Most movie lovers know of the the term “double-dip” when talking about movies being released on DVD. That’s when big movie studios and distributors love to release a basic (sometimes bare-bones) edition of a movie on DVD one year, and then a year or two later they will release the same movie on DVD but this time it’s loaded with lots of special features and slap “special edition” on the cover. There are a few reasons for this, besides just wanting to make more money. One such reason could be because there is a sequel to that first movie coming to theaters soon, and they want to remind people of the “greatness” of the first film. Of course, everyone knows that not every great film needs to have a sequel made. But usually they do get made, and sometimes even only slightly above-average films have sequels many years later.
However, now we have entered the new “high-definition” era of DVD. Blu-ray has basically won the war over HD-DVD as the next generation of home entertainment. That means all of your old favorite films will get rereleased in Blu-ray, and all of your new favorites will released in both regular and Blu-ray at the same time. But why would just an above-average animated film like DreamsWorks’ Madagascar just now be released on Blu-ray three years after it was originally released? Maybe because Madagascar 2: hits theaters this November. Welcome to the new era of the “high-definition double-dip”.
In Madagascar pampered zebra Marty (Chris Rock) has been living in the Central Park Zoo for all his life. One day he decides to explore the New York City outside of the zoo’s safe walls. When his buddies, vain lion Alex (Ben Stiller), straight-talking hippo Gloria (Jada Pinkett Smith) and neurotic giraffe Melman (David Schwimmer), go after him, their rescue mission goes wrong thanks to a group of penguins. As a result, the four friends get carted off to the untamed wilds of Africa.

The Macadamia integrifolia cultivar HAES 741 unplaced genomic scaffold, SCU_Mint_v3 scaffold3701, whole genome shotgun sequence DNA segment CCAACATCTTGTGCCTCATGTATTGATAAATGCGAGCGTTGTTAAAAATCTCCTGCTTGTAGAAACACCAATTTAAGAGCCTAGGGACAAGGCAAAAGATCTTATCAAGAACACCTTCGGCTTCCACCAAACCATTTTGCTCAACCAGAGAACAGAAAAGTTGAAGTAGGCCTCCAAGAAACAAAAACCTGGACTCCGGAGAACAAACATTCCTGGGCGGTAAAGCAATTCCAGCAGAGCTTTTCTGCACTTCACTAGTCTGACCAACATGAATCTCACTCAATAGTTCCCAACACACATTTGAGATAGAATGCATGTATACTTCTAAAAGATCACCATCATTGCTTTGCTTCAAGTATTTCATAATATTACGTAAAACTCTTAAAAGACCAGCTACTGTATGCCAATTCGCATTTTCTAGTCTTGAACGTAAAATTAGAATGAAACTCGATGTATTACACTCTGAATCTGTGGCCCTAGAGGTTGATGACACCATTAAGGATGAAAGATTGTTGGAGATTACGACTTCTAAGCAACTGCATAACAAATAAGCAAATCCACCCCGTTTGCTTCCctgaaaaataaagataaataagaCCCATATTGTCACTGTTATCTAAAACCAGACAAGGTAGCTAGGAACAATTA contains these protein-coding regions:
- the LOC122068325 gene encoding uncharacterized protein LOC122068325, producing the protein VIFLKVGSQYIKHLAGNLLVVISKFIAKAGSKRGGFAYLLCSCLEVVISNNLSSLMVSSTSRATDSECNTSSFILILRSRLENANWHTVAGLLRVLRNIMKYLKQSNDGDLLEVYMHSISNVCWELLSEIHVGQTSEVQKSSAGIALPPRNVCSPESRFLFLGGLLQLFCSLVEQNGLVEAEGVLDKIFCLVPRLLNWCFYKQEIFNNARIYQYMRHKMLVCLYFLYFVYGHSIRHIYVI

The voice talent can often make or break an animated film, but in Madagascar, the voice talent does neither. It is what it is. Ben Stiller, Chris Rock, David Schwimmer, and Jada Pinkett-Smith all do a good job as the four main characters, but they are really only bringing their personas to life in an animated animal character. As characters, they aren’t as likable as previous animated characters in other DreamWorks animated films like in Shrek for example. As a result, the supporting characters and voice talent often steal many scenes. Leading the strong supporting cast is Sacha Baron Cohen as King Julien, the leader of the swinging group of lemurs on the island that our zoo friends get thrown onto. Even the group of SWAT-team penguins, who don’t speak a word, often upstages the core cast of characters.
The animation in this film looks great as expected. It seems to improve with each new DreamWorks film. But the majority of the comedy in here is strictly for kids. There are lots of clever pop-culture references that only adults will probably get, but they are fewer of those kinds of laughs than you would find in any Shrek film. Instead the comedy is mostly wacky slapstick that kids are sure to love. So if this film appeals to kids, there has to be a message to it right? Well not really. If you had to point out a message that can be learned from this film, it’s might be “friends come in all colors, shapes, and sizes”, but that notion gets lost halfway through the film when one “friend” wants to eat the another.
Overall, Madagascar is a confusing film. It doesn’t really preach a message for kids to learn, which is refreshing and could mean that this film is more for adults like Shrek. But the lack of clever pop-culture references and the comedy being mostly slapstick clearly makes this a film that kids will laugh at first before their parents.
Thankfully there are some great musical numbers that will keep the whole family entertained. It’s probably for that very reason that a sequel to this film was even made. Hopefully the voice cast will reach its true potential in that film unlike here, where all they seem to is just read their lines. In the end, Madagascar is a fun animated film, but it’s only average and it’s nowhere near the level of Shrek.